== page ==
In February, I was coerced into celebrating a dark, impossibly depressing event that I’ve come to anticipate with all the hand-trembling, teeth-grinding joyfulness of tax day: my birthday. Barf. To help digest such a bleak occasion, I made a choice to visit one of my favorite Walt Disney World restaurants, The Sci-Fi Dine-In Theater, located at Disney’s Hollywood Studios. It’s not an establishment known for its killer culinary lavishness, but solely for its spirited ambiance, and on a day like that day, I needed all the simulated enchantment I could seize. To me, the Sci-Fi Dine-In Theater is a home away from home.
The concept of the restaurant is to whoosh bewildered customers back to the 1950s, with the building housing a massive recreation of an idyllic drive-in movie theater, complete with a sea of automobiles and a starry night sky. It’s a charming idea for family dining, but absolute catnip to movie fans, who receive a golden opportunity to huff some retro exhibition fumes with this distinctive idea for an eatery. I recall my mind being blown by the joint during my first visit in the 1990s, completely steamrolled by the finely nuanced visual kitsch that surrounds the customer, also tickled by the idea of watching movies while eating American cuisine. You mean there’s no meandering dinner table small talk? Sold!
Once in the door, the customer is offered a few choices in seating: a “Flying Saucer” table-style arrangement in the back of the room, or a car-style booth (complete with speaker) which directs attention solely toward the screen. The cars are somewhat snug, but they encourage the drive-in atmosphere delightfully, further cemented by the wait staff, who bop around dressed as carhops, some boasting explosive “character” personalities to help drive the experience. The servers needle and joke around, doing whatever they can to break the ice and persuade tourists to kick back and enjoy the environment.
What’s actually projected on the big screen? Well, Disney fashioned a nice reel of Atomic Age cartoons, educational films, and trailers back in 1989, and they haven’t bothered to change it since. The presentation is crammed with comedic displays of futurism and reminders of the Ed Wood schlock era, forming a dripping sensation of B-movie heaven when projected in the room for all to see. It’s fun stuff, especially with a few randy drive-in bulletins thrown in to sell the fogged-windshield fantasy (though considering all the kids running around, most couples are way past that point).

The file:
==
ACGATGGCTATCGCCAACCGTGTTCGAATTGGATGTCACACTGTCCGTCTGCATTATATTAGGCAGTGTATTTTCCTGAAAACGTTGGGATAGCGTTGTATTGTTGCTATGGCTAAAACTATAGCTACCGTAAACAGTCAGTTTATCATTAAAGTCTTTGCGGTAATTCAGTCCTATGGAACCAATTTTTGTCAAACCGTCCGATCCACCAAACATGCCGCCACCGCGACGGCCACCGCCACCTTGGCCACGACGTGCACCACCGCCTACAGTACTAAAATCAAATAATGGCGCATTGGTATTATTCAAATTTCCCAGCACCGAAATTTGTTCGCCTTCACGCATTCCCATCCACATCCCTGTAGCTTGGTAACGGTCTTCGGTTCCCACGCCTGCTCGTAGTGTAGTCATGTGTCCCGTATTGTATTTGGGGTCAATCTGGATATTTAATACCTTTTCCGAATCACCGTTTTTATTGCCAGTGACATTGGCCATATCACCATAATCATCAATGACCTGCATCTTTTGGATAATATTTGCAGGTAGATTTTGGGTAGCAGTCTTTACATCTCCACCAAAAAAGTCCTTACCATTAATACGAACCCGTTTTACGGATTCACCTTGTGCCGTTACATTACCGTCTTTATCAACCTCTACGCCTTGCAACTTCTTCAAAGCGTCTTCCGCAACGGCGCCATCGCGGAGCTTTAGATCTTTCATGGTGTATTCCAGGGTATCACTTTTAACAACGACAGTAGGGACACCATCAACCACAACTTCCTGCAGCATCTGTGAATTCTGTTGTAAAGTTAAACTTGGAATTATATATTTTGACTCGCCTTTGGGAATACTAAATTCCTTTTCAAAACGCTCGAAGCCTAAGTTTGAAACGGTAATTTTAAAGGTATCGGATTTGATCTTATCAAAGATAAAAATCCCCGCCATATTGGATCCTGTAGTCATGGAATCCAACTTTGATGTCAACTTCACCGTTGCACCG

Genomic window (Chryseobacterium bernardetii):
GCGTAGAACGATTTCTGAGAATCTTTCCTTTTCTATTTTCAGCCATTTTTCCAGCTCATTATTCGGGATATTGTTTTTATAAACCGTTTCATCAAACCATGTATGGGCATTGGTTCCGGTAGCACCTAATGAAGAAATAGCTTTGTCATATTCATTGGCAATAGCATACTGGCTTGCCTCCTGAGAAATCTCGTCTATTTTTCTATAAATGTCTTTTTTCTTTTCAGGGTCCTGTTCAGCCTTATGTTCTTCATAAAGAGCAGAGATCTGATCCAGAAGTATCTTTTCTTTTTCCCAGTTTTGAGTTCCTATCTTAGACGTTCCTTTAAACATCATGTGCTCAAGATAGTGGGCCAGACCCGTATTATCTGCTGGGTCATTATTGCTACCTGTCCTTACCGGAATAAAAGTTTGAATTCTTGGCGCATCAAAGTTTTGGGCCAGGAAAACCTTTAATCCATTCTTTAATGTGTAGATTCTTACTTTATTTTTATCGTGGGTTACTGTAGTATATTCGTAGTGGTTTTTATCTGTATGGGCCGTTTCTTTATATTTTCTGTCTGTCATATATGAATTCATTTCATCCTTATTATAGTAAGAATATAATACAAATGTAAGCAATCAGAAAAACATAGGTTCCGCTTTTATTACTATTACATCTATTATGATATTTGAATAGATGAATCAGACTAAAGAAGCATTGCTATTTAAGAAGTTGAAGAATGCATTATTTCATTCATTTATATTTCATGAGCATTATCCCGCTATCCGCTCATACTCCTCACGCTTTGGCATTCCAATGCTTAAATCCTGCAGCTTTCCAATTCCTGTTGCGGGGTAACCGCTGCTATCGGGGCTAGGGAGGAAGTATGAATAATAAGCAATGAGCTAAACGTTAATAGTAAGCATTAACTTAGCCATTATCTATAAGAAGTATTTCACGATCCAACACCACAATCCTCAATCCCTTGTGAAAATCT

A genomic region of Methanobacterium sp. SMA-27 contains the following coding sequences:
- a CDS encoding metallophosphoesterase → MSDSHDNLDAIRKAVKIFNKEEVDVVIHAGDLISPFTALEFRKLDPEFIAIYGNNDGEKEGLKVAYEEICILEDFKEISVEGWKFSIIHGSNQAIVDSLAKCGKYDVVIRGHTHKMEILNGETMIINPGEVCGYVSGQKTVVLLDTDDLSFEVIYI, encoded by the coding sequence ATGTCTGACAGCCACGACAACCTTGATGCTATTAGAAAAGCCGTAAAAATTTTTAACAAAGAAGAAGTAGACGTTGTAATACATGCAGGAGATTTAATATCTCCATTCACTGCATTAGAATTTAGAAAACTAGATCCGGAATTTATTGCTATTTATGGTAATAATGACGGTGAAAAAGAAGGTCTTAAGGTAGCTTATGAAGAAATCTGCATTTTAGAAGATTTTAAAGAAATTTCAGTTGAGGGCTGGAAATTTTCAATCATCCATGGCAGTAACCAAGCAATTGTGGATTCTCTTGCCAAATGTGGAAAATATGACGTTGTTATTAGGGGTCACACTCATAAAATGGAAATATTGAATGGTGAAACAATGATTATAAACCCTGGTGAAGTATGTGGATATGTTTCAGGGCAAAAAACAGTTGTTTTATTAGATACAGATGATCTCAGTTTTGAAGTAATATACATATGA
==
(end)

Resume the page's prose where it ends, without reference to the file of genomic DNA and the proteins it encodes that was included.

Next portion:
My only complaint is the brevity of the reel, which cycles through in a hurry, especially if your food order suffers any sort of delay. Like many others, I’ve held out hope that Disney would get in there and assemble another reel of fresh material, with a considerably longer length. Sadly, it’ll never happen. Disney likes to collect pennies, not spend them. Besides, I’m sure the shortness of the loop is a corporate ploy to get customers up and out in a hurry, or else they might be subjected to the same “Horror of Party Beach” trailer, gasp, twice during a visit.
There are automobiles, movies, stars, carhops, and incredible darkness for a restaurant interior. So what’s missing? Food.
One doesn’t stroll into the Dine-In for the diverse eats, lemme tell ya. Befitting the drive-in theme, the menu is extremely limited to a standard selection of burgers, sandwiches, and pasta. The chow isn’t challenging, but hitting the Dine-In just to munch is missing the point of the experience. For what it’s worth, the food is fine for a Mouse House distraction, offering tasty simplicity to families eager to sit down with grub that meets them halfway. For this visit, my dining companion ordered the Smoked Turkey Sandwich, while I devoured the Angus Chuck Burger -- two painless, flavorful menu items that offered hearty portions and insanely salted fries to panic ye old circulatory system.
Secretly, just between you and me, I treasure the flavored drinks at Dine-In the most, where the reputation of fountain Diet Coke meets the sticky-fingered sorcery of grenadine syrup. Hey, it’s the small pleasures that make life bearable, right?
The Sci-Fi Dine-In Theater isn’t a proper establishment for a venerable foodie or a Chatty Cathy who lives for the art of dinnertime conversation. It’s a low-lit place of theatrical exhibition daydreaming and gushy, endlessly entertaining cinematic valentines. The food might be routine, but the ambiance is original; a perfect excursion for any film fan in your life. Or anyone who digs grenadine.
They should add that stuff to the water supply.